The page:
Nov. 10, 2017 – The Pulmonary Hypertension Association (PHA) will observe Nov. 21 as CTEPH Awareness Day by leading a nationwide campaign — as part of PHA’s The Right Heart™ Pulmonary Hypertension Awareness Month efforts — to educate the public about the form of pulmonary hypertension (PH) caused by chronic blood clots in the lungs.

PH, which affects adults and children of all ages and ethnic backgrounds, is a progressive condition characterized in general by high blood pressure of the lungs. Chronic thromboembolic pulmonary hypertension (CTEPH) is one form of PH that can occur due to chronic blood clots in the lungs, which physically stops or slows blood from flowing through the lungs. This forces the right side of the heart to pump much harder to move blood through the lungs, and can lead to right heart failure and death. Symptoms of all forms of PH are non-specific and include shortness of breath, fatigue and chest pain. Consequently, people with PH can go months, sometimes years, believing they have asthma or other less life-threatening illnesses.

The preferred treatment for CTEPH is a procedure called a pulmonary thromboendarterectomy (PTE) to physically remove the chronic clots, which can potentially reduce or even normalize blood pressure in the lungs. FDA-approved PH-targeted treatments are available for two forms of PH — pulmonary arterial hypertension (PAH) and CTEPH that is inoperable or present after the PTE.

For most individuals, there is no cure for PH. However, with early, accurate diagnosis and treatment with an expert PH team, patients can experience improved survival, physical exertion, and quality of life. People with otherwise unexplained shortness of breath, including those who have had a previous PE, could benefit from screening for PH. In CTEPH, this starts with a ventilation/perfusion (“V/Q”) scan and an echocardiogram at an expert center.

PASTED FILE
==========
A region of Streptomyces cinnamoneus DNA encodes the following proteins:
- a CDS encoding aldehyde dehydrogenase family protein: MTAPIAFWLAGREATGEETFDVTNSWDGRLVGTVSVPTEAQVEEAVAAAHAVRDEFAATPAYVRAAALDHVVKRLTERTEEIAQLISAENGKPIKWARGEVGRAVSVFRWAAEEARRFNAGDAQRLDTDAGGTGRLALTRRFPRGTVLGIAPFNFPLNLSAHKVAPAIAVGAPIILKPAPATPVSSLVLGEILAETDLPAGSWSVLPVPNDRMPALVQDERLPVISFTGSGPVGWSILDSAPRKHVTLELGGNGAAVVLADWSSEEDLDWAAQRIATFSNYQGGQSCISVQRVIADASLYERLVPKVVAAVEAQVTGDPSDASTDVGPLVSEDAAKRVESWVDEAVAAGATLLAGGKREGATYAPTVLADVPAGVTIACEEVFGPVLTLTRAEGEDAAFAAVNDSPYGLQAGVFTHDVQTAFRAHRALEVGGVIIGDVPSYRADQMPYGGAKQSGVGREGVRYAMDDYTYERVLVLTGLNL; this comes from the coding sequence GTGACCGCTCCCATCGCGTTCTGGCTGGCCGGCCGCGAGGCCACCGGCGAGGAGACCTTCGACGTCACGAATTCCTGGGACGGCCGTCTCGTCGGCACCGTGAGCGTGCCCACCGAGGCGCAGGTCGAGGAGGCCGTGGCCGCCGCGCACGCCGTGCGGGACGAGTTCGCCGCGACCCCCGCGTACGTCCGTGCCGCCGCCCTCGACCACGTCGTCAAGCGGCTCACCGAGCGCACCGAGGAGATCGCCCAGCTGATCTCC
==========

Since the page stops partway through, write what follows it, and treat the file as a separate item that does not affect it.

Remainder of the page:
Throughout November, PHA’s The Right Heart campaign will feature a newly-launched blog, Facebook videos and live social media events to share stories that illustrate how adults, teens and children — who have all forms of PH, including CTEPH — are living their best lives. It will also highlight family members and loved ones affected by the disease who work with PHA to fight back through philanthropy, advocacy and volunteering. Through educational memes and other social media messages, the campaign will also educate the public about PH in association with other, more familiar diseases, which include heart disease, such as congestive heart disease; chronic lung disease, such as COPD; connective tissue diseases, including scleroderma and lupus; liver disease; methamphetamine use; HIV infection; and other conditions, including those linked more closely to CTEPH, such as acute pulmonary embolism (PE).

The CTEPH Awareness Day push includes Nov. 21 The Right Heart blog and social media posts that feature people affected by CTEPH with messages that focus on CTEPH testing and diagnosis, including the V/Q scan.  PHA will also host a Facebook Live event featuring a PH expert at one of the nation’s PHA-Pulmonary Hypertension Care Center (PHCC) sites. In addition, PHA will promote, where members of the public and health care community can find information on symptoms, diagnosis and resources for people living with the disease.

PHA’s CTEPH Awareness Day campaign is supported by an educational grant from Bayer.

A link to PHA’s CTEPH resources is included in an easy-to-use toolkit to encourage members of the PH community and the public to participate in The Right Heart campaign. The toolkit includes The Right Heart campaign badges, including CTEPH Awareness Day informational memes.

About the Pulmonary Hypertension Association

Headquartered in Silver Spring, Md., the Pulmonary Hypertension Association (PHA) is the country’s leading pulmonary hypertension organization. PHA’s mission is to extend and improve the lives of those affected by PH; its vision is a world without PH, empowered by hope. PHA achieves this by connecting and working together with the entire PH community of patients, families, health care professionals and researchers. For more information and to learn how you can support PH patients, visit and connect with PHA on Twitter and Instagram @PHAssociation and on Facebook at